Wages Sermon Illustrations

Wages Sermon Illustrations

"Me gotta da good job," said Pictro, as he gave the monkey a little more line after grinding out on his organ a selection from "Santa Lucia." "Getta forty dollar da month and eata myself; thirty da month if da boss eata me."


Commenting on the comparatively small salaries allowed by Congress for services rendered in the executive branch of the Government and the more liberal pay of some of the officials, a man in public life said:

"It reminds me of the way a gang of laborers used to be paid down my way. The money was thrown at a ladder, and what stuck to the rungs went to the workers, while that which fell through went to the bosses."


A certain prominent lawyer of Toronto is in the habit of lecturing his office staff from the junior partner down, and Tommy, the office boy, comes in for his full share of the admonition. That his words were appreciated was made evident to the lawyer by a conversation between Tommy and another office boy on the same floor which he recently overheard.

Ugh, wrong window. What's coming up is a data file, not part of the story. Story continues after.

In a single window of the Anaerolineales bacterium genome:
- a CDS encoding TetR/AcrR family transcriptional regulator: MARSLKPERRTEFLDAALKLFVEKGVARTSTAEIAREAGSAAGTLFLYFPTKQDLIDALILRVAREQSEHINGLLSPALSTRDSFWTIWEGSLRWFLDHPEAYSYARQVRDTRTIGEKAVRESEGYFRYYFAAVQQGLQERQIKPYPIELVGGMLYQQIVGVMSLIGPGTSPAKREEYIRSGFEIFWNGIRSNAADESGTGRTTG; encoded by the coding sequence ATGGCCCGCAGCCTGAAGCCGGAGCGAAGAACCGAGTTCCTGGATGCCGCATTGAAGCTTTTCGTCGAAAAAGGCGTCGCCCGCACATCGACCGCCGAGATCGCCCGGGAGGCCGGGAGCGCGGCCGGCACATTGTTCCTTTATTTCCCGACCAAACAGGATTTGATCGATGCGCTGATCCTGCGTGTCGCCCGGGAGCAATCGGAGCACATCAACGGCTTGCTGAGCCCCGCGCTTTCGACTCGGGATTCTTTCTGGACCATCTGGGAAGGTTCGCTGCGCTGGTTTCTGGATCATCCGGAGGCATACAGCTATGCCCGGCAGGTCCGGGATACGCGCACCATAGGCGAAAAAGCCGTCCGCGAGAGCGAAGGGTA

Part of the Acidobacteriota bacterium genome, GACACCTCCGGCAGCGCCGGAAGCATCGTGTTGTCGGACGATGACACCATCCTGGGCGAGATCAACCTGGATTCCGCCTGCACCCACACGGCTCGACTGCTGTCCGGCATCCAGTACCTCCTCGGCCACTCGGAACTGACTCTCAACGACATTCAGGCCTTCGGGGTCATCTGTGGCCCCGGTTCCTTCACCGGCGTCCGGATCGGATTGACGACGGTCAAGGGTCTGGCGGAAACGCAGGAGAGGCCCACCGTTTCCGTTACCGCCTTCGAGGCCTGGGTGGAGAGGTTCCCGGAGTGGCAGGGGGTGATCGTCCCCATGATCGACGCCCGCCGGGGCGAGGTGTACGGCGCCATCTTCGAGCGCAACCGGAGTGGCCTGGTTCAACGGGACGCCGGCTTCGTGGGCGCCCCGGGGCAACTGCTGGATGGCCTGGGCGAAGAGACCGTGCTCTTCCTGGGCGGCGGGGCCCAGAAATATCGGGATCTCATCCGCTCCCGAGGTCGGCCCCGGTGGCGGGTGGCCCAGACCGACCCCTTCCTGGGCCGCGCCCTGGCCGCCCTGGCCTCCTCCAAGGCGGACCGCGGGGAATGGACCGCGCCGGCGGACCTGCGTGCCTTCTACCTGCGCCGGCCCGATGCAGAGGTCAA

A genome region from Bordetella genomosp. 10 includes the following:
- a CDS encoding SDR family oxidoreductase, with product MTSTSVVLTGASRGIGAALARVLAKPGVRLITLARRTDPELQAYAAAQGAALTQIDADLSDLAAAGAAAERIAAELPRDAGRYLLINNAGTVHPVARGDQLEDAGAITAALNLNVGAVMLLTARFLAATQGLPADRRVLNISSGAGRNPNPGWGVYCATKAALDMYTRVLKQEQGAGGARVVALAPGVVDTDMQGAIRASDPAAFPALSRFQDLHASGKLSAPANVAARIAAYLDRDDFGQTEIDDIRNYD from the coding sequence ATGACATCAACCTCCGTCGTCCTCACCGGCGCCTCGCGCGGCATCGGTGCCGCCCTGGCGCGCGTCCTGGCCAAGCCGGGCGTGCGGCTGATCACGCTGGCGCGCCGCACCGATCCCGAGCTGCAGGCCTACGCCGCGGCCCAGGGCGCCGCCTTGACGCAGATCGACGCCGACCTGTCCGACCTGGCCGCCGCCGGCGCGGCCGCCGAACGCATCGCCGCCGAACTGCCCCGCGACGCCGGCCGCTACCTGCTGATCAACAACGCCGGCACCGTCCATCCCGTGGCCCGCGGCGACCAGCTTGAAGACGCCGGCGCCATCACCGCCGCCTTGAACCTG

"Wotcher wages?" asked the other boy.

"Ten thousand a year," replied Tommy.

"Aw, g'wan!"

"Sure," insisted Tommy, unabashed. "Four dollars a week in cash, an' de rest in legal advice."


While an Irishman was gazing in the window of a Washington bookstore the following sign caught his eye:

DICKENS' WORKS
ALL THIS WEEK FOR
ONLY $4.OO

"The divvle he does!" exclaimed Pat in disgust. "The dirty scab!"


The difference between wages and salary is—when you receive wages you save two dollars a month, when you receive salary you borrow two dollars a month.


He is well paid that is well satisfied.—Shakespeare.


The ideal social state is not that in which each gets an equal amount of wealth, but in which each gets in proportion to his contribution to the general stock.—Henry George.

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